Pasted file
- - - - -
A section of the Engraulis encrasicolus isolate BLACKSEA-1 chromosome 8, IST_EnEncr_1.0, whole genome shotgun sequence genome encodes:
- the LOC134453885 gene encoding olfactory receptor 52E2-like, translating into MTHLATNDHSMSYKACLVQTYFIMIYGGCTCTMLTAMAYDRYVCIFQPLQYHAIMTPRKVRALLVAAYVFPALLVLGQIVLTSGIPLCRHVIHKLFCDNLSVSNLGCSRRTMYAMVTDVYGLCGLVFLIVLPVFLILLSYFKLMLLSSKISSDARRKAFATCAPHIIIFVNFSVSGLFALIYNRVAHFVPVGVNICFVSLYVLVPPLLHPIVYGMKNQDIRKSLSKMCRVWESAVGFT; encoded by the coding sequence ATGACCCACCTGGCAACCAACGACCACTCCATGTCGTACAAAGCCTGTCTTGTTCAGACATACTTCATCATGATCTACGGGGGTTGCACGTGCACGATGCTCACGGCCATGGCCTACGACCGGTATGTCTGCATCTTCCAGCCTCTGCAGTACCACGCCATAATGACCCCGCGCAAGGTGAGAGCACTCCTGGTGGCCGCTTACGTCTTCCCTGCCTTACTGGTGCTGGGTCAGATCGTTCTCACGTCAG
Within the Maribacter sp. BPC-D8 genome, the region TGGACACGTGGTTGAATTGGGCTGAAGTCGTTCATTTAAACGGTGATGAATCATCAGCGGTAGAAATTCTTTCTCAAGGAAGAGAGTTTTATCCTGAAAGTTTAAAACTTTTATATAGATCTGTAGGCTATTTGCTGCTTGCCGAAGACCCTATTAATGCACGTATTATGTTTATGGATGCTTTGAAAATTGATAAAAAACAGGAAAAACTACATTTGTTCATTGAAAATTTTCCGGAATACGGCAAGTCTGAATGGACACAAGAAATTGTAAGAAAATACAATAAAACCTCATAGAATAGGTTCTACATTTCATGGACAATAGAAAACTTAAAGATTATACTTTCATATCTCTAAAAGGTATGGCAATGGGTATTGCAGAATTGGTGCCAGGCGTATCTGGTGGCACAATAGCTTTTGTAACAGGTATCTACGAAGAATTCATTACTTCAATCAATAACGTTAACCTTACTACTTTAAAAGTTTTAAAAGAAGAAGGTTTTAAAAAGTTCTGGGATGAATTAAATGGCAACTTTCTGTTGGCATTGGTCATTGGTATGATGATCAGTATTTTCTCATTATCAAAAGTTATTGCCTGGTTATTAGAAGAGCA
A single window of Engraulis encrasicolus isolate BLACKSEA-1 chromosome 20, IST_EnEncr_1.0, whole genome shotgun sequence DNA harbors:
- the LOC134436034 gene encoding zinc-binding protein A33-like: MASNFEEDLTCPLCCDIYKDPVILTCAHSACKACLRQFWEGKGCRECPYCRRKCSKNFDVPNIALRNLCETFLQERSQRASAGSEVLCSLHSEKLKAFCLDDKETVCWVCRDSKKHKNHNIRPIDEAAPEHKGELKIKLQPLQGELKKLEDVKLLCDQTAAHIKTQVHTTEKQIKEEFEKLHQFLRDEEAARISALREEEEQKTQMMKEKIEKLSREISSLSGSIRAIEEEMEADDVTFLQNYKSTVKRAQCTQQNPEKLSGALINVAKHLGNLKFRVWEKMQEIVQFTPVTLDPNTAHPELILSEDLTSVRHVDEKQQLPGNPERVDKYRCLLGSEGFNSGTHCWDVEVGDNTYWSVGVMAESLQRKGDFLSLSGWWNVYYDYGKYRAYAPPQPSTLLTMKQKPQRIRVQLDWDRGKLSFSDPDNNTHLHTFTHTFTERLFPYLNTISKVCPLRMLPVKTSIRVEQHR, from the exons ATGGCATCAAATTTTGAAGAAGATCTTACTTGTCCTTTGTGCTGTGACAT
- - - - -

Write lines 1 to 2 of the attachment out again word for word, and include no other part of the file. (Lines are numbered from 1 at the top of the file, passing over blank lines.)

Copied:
A section of the Engraulis encrasicolus isolate BLACKSEA-1 chromosome 8, IST_EnEncr_1.0, whole genome shotgun sequence genome encodes:
- the LOC134453885 gene encoding olfactory receptor 52E2-like, translating into MTHLATNDHSMSYKACLVQTYFIMIYGGCTCTMLTAMAYDRYVCIFQPLQYHAIMTPRKVRALLVAAYVFPALLVLGQIVLTSGIPLCRHVIHKLFCDNLSVSNLGCSRRTMYAMVTDVYGLCGLVFLIVLPVFLILLSYFKLMLLSSKISSDARRKAFATCAPHIIIFVNFSVSGLFALIYNRVAHFVPVGVNICFVSLYVLVPPLLHPIVYGMKNQDIRKSLSKMCRVWESAVGFT; encoded by the coding sequence ATGACCCACCTGGCAACCAACGACCACTCCATGTCGTACAAAGCCTGTCTTGTTCAGACATACTTCATCATGATCTACGGGGGTTGCACGTGCACGATGCTCACGGCCATGGCCTACGACCGGTATGTCTGCATCTTCCAGCCTCTGCAGTACCACGCCATAATGACCCCGCGCAAGGTGAGAGCACTCCTGGTGGCCGCTTACGTCTTCCCTGCCTTACTGGTGCTGGGTCAGATCGTTCTCACGTCAG